“Wait…you have depression and anxiety?????”
“I never would have thought that.“
“You hide it so well.”
I’ve had this “mask” for 9 years now. Sometimes I wear it a lot, and other times I don’t touch it for weeks. I’ll describe it to you as best as I can. I’m smiling, I’ve got makeup on and my hair is done. I wear it when I need to be brave or when I’m meeting new people. It’s what I want people to see, not the reality I live with. It goes on when my guard is up. When I’m too tired to face the criticism and ugliness, that I know comes from some people.
I wear it when I’m out in a crowded place with friends. Half of me wants to be there, and the other half is dying for fresh air and space. But me being there is important to them; so I put a smile on my face and desperately hope I can wait until I get home to cry off all my makeup.
I wear it when my depression and anxiety are working together and against each other at the same time and the end result is me feeling numb. Living with a mental illness can be so extremely exhausting. You are constantly trying to process and figure out what is going on in your head, there are days you can’t find the strength to describe it to someone else.
I’ve been blessed with some amazing friends and family, who accept me when I’m struggling and also understand that some days it takes all I have to put a smile on my face.
My anxiety works like this… It hates change. It hates when I try something new, when I don’t know what to expect. Therefore I can’t prepare myself for every possible ridiculously outrageous scenario I may face. It tells me I’m not good enough and it reminds me of mistakes I made many, many years ago. It thrives on my deepest fears and insecurities.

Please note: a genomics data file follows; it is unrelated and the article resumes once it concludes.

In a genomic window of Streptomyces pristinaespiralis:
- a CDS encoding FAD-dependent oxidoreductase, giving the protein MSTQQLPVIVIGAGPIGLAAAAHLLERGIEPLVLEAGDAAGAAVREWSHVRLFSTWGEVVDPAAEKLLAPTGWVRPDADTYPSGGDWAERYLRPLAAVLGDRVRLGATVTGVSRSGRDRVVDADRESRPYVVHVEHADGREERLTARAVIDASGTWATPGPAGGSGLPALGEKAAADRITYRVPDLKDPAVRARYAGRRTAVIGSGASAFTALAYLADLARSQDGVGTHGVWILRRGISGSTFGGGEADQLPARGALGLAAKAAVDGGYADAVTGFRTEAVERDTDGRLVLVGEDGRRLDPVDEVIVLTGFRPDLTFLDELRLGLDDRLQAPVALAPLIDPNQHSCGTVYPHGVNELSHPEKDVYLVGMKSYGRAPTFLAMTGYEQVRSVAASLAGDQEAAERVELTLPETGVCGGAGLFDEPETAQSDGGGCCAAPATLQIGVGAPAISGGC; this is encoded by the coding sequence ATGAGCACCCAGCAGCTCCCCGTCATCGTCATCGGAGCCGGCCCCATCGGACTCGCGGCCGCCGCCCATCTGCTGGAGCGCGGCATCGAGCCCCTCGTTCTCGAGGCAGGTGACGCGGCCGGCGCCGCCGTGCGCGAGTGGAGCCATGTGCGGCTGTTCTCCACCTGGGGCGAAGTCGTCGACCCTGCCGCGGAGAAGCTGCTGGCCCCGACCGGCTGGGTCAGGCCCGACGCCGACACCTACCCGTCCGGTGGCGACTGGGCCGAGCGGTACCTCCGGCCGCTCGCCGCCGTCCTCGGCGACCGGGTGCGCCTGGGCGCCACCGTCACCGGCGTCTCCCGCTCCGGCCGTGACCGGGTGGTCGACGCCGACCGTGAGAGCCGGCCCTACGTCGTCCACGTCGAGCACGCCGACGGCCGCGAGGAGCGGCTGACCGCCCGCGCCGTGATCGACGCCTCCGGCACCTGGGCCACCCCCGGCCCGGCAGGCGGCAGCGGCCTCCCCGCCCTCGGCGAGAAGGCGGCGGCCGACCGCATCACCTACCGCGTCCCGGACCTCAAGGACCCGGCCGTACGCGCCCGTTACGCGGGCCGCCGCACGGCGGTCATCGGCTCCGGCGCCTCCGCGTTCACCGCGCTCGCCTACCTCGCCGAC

I wear my “mask” when I’m meeting new people, because I never know how people will react when the topic of mental illness(es) comes up. I try my best to shield myself from the stereotypes that still go around. The best feeling is when I know I can be myself, in front of people. I can show my quirks, openly take my medication, and not fear of being judged. I have the perfect story to explain exactly this.
Last summer, I went on a family trip out west to Alberta and British Columbia. We flew into Calgary, and were staying with friends of my parents. The year before, when we went out west, we had gone to their place for lunch before flying home. To say I was anxious would be an understatement. But it became apparent to me very quickly, why my parents were friends with them. We landed in Calgary late and my dads friend, who he went to University with, picked us up from the airport. I felt more and more comfortable every day, I knew I could openly talk about my struggles. I felt like I was at home. We spent every day doing something, going somewhere and laughing a lot.
I had some anxiety while there; traveling, busy days and the time change all played a part. But I knew from my first full day there, I didn’t have to wear my “mask” to hide what I was feeling. We flew back from Vancouver to Calgary, and stayed at their house again before flying home. After the long morning of returning our rental car, going through airport security and flying into Calgary, I was exhausted. But going back to their house, to play monopoly was exactly what I needed. I was safe, and that is such an important feeling to me.
I have hope that one day, I won’t need my “mask” at all. That people will be more accepting and stereotypes will have vanished.